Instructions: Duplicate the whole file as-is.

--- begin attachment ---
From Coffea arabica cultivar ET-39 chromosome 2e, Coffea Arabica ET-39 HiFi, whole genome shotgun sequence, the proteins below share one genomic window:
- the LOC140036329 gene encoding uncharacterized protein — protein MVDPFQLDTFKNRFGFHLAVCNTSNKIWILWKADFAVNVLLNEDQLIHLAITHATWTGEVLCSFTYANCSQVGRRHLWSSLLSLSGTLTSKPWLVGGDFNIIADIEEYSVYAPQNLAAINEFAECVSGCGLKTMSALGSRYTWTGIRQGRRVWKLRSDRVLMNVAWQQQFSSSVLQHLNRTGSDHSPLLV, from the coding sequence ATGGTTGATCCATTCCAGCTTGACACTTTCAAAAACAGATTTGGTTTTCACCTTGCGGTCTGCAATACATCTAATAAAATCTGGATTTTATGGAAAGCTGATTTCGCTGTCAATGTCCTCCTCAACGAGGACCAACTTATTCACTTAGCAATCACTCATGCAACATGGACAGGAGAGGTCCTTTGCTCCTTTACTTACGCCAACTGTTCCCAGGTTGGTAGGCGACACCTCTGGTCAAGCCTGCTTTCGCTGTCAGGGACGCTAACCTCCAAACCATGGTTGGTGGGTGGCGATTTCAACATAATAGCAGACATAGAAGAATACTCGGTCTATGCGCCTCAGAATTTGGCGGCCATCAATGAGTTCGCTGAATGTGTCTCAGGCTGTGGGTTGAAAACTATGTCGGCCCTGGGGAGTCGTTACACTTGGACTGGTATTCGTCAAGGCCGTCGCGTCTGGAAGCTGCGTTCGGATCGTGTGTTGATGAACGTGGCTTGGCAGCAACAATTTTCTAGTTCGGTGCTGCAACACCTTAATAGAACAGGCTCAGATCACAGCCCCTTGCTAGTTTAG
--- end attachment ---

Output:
From Coffea arabica cultivar ET-39 chromosome 2e, Coffea Arabica ET-39 HiFi, whole genome shotgun sequence, the proteins below share one genomic window:
- the LOC140036329 gene encoding uncharacterized protein — protein MVDPFQLDTFKNRFGFHLAVCNTSNKIWILWKADFAVNVLLNEDQLIHLAITHATWTGEVLCSFTYANCSQVGRRHLWSSLLSLSGTLTSKPWLVGGDFNIIADIEEYSVYAPQNLAAINEFAECVSGCGLKTMSALGSRYTWTGIRQGRRVWKLRSDRVLMNVAWQQQFSSSVLQHLNRTGSDHSPLLV, from the coding sequence ATGGTTGATCCATTCCAGCTTGACACTTTCAAAAACAGATTTGGTTTTCACCTTGCGGTCTGCAATACATCTAATAAAATCTGGATTTTATGGAAAGCTGATTTCGCTGTCAATGTCCTCCTCAACGAGGACCAACTTATTCACTTAGCAATCACTCATGCAACATGGACAGGAGAGGTCCTTTGCTCCTTTACTTACGCCAACTGTTCCCAGGTTGGTAGGCGACACCTCTGGTCAAGCCTGCTTTCGCTGTCAGGGACGCTAACCTCCAAACCATGGTTGGTGGGTGGCGATTTCAACATAATAGCAGACATAGAAGAATACTCGGTCTATGCGCCTCAGAATTTGGCGGCCATCAATGAGTTCGCTGAATGTGTCTCAGGCTGTGGGTTGAAAACTATGTCGGCCCTGGGGAGTCGTTACACTTGGACTGGTATTCGTCAAGGCCGTCGCGTCTGGAAGCTGCGTTCGGATCGTGTGTTGATGAACGTGGCTTGGCAGCAACAATTTTCTAGTTCGGTGCTGCAACACCTTAATAGAACAGGCTCAGATCACAGCCCCTTGCTAGTTTAG